In this multifaceted work, John Carman and Vasudha Narayanan clarify historical developments in South Asian religion and make important contributions to the methodology of textual interpretation and the comparative study of world religions.
A comprehensive, yet entertaining introduction to Advaita, the non-dual philosophy which provides a completely reasonable explanation for who we are and the nature of the universe. There are many self-help approaches promising enlightenment and happiness but most are illogical and lack any proven capability. Advaita has a guru-disciple tradition stretching back for several thousand years and can guarantee the sincere seeker a progressive path to self-realization. A 21st Century treatment of this ancient eastern philosophy, this book addresses all of the issues that are covered by both traditional teachers from the lineage of Shankara and by modern satsang teaching and Direct Path methods stemming from Ramana Maharshi and Krishna Menon. The topics are explained in an accessible and readable manner, using amusing quotations and stories along with an abundance of metaphors from a wide variety of sources.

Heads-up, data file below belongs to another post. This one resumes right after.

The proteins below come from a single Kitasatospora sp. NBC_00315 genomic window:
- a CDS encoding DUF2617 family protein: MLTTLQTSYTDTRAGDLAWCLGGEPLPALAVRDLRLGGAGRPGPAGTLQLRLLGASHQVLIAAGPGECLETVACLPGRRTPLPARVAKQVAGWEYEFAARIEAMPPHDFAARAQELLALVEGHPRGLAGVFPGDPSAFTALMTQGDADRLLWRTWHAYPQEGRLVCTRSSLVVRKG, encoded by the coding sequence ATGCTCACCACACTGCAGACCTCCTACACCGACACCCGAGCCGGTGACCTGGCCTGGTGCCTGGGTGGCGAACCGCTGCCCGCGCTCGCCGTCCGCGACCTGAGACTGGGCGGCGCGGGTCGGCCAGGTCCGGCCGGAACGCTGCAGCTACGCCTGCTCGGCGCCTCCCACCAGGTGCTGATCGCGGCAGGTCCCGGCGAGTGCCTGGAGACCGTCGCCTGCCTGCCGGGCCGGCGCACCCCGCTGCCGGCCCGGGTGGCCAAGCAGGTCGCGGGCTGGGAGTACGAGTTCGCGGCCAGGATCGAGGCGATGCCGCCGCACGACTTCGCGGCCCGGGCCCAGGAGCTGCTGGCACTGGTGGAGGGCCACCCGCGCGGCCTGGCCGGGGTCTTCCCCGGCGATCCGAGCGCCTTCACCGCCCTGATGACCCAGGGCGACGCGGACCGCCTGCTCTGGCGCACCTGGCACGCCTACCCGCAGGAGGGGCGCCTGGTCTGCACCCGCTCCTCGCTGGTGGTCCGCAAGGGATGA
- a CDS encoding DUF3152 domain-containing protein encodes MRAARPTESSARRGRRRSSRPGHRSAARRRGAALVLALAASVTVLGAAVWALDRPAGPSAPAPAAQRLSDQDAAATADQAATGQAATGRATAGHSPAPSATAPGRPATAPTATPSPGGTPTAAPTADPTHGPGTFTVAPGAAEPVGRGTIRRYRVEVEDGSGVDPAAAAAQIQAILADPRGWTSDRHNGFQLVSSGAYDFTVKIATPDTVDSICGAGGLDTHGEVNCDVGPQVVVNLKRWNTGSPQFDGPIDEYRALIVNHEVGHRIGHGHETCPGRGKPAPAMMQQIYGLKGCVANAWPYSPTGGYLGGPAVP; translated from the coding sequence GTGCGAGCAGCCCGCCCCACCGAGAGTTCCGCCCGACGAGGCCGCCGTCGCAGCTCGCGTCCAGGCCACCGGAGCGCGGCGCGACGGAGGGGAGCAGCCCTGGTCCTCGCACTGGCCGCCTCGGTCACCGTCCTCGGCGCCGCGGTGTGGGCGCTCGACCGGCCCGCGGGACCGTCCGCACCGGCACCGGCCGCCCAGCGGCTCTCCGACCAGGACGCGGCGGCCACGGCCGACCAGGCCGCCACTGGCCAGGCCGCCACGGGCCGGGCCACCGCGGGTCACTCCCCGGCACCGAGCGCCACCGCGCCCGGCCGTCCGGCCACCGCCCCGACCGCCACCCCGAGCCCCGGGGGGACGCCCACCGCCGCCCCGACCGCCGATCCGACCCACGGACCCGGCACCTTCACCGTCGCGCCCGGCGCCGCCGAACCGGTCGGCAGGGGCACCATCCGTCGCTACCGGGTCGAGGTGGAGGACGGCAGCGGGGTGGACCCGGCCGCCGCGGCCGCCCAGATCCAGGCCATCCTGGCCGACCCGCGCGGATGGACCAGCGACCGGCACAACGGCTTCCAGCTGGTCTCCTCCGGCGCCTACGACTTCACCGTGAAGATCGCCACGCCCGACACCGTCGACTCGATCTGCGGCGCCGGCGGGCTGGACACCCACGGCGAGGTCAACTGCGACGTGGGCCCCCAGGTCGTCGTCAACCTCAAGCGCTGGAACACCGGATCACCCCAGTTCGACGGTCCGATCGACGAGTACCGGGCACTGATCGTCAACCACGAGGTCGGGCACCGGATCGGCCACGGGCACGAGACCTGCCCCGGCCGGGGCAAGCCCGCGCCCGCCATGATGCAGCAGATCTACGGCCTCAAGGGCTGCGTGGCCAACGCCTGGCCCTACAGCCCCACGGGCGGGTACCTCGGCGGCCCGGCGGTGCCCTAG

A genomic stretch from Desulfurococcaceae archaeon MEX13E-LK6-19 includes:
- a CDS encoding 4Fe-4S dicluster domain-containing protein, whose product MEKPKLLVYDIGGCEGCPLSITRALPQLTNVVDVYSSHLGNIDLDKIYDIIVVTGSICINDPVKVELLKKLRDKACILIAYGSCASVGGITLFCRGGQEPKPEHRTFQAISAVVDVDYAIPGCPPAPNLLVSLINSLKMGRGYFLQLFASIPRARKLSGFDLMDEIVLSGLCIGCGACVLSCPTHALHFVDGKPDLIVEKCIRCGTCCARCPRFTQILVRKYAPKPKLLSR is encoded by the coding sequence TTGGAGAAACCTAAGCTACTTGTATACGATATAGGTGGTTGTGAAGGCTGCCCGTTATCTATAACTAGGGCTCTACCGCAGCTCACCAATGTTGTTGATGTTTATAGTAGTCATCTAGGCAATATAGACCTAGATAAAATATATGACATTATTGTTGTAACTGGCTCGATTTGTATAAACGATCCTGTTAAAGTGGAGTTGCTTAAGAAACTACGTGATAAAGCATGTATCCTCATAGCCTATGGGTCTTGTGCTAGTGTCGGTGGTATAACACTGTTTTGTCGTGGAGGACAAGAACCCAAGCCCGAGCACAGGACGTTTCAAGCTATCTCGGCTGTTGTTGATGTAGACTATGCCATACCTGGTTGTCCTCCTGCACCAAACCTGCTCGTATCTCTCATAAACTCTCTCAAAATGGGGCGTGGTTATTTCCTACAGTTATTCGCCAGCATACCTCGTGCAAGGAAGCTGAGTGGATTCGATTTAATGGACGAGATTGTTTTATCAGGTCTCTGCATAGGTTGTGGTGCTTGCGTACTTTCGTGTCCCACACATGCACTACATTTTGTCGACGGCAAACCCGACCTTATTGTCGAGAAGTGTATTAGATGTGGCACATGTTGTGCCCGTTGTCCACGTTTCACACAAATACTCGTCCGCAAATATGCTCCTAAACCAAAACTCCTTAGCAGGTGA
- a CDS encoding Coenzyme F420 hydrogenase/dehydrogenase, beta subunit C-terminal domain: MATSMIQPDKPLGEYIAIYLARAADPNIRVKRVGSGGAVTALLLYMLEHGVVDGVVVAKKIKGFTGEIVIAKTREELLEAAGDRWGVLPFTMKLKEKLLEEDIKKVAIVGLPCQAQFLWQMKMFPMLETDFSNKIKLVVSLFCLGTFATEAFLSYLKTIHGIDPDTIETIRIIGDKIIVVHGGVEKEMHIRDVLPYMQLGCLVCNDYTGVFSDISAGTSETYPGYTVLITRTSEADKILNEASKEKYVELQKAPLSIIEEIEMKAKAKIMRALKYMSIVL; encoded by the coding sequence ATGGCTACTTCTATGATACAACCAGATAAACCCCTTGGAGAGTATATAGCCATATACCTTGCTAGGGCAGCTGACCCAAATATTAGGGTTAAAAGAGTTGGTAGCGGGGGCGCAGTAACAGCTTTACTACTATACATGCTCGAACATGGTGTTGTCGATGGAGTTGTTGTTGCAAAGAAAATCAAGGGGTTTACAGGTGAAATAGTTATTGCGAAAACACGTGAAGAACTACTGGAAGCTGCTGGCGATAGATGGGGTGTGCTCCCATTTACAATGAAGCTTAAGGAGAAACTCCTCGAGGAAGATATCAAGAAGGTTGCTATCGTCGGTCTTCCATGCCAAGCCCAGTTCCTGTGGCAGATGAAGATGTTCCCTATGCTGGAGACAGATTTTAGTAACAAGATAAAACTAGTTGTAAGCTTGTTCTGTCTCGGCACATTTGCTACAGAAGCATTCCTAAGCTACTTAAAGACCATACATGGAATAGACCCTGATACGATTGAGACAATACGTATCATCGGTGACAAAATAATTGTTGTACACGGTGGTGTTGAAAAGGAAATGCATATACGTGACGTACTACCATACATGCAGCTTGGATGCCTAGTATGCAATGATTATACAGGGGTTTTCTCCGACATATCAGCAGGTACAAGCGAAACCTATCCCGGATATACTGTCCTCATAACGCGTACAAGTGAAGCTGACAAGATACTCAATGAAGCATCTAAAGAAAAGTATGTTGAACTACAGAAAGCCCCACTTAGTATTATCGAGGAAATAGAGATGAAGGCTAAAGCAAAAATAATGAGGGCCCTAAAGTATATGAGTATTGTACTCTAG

The Mahabharata, an ancient and vast Sanskrit poem, is a remarkable collection of epics, legends, romances, theology, and ethical and metaphysical doctrine. The core of this great work is the epic struggle between five heroic brothers, the Pandavas, and their one hundred contentious cousins for rule of the land. This is the third volume of van Buitenen's acclaimed translation of the definitive Poona edition of the text. Book 4, The Book of Virata, begins as a burlesque, but the mood soon darkens amid molestation, raids, and Arjuna's battle with the principal heroes of the enemy. Book 5, The Book of the Effort, relates the attempts of the Pandavas to negotiate the return of their patrimony. They are refused so much as a pinprick of land, and both parties finally march to battle.